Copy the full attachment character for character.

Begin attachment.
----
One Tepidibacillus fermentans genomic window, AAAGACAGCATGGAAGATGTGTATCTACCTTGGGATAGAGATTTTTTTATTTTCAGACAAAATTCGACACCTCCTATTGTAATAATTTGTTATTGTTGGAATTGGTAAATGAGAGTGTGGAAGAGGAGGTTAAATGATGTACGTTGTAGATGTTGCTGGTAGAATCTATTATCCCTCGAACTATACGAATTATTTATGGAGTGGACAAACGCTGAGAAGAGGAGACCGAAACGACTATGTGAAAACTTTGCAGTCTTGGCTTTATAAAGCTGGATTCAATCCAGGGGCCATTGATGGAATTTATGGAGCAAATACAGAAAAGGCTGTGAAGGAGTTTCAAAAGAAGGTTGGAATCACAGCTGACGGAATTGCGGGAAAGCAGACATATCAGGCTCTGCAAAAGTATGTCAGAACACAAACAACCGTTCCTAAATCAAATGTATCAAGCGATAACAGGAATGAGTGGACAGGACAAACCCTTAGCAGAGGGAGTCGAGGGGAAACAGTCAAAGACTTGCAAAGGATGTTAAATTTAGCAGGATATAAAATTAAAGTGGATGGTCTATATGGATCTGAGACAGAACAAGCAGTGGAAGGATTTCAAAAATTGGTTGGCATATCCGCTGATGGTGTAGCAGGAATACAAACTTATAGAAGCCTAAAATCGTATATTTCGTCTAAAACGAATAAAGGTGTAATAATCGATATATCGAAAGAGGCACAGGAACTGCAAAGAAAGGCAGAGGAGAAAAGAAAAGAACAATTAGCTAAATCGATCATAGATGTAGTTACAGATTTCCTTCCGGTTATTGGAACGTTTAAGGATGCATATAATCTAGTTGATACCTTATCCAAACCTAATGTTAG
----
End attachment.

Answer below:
One Tepidibacillus fermentans genomic window, AAAGACAGCATGGAAGATGTGTATCTACCTTGGGATAGAGATTTTTTTATTTTCAGACAAAATTCGACACCTCCTATTGTAATAATTTGTTATTGTTGGAATTGGTAAATGAGAGTGTGGAAGAGGAGGTTAAATGATGTACGTTGTAGATGTTGCTGGTAGAATCTATTATCCCTCGAACTATACGAATTATTTATGGAGTGGACAAACGCTGAGAAGAGGAGACCGAAACGACTATGTGAAAACTTTGCAGTCTTGGCTTTATAAAGCTGGATTCAATCCAGGGGCCATTGATGGAATTTATGGAGCAAATACAGAAAAGGCTGTGAAGGAGTTTCAAAAGAAGGTTGGAATCACAGCTGACGGAATTGCGGGAAAGCAGACATATCAGGCTCTGCAAAAGTATGTCAGAACACAAACAACCGTTCCTAAATCAAATGTATCAAGCGATAACAGGAATGAGTGGACAGGACAAACCCTTAGCAGAGGGAGTCGAGGGGAAACAGTCAAAGACTTGCAAAGGATGTTAAATTTAGCAGGATATAAAATTAAAGTGGATGGTCTATATGGATCTGAGACAGAACAAGCAGTGGAAGGATTTCAAAAATTGGTTGGCATATCCGCTGATGGTGTAGCAGGAATACAAACTTATAGAAGCCTAAAATCGTATATTTCGTCTAAAACGAATAAAGGTGTAATAATCGATATATCGAAAGAGGCACAGGAACTGCAAAGAAAGGCAGAGGAGAAAAGAAAAGAACAATTAGCTAAATCGATCATAGATGTAGTTACAGATTTCCTTCCGGTTATTGGAACGTTTAAGGATGCATATAATCTAGTTGATACCTTATCCAAACCTAATGTTAG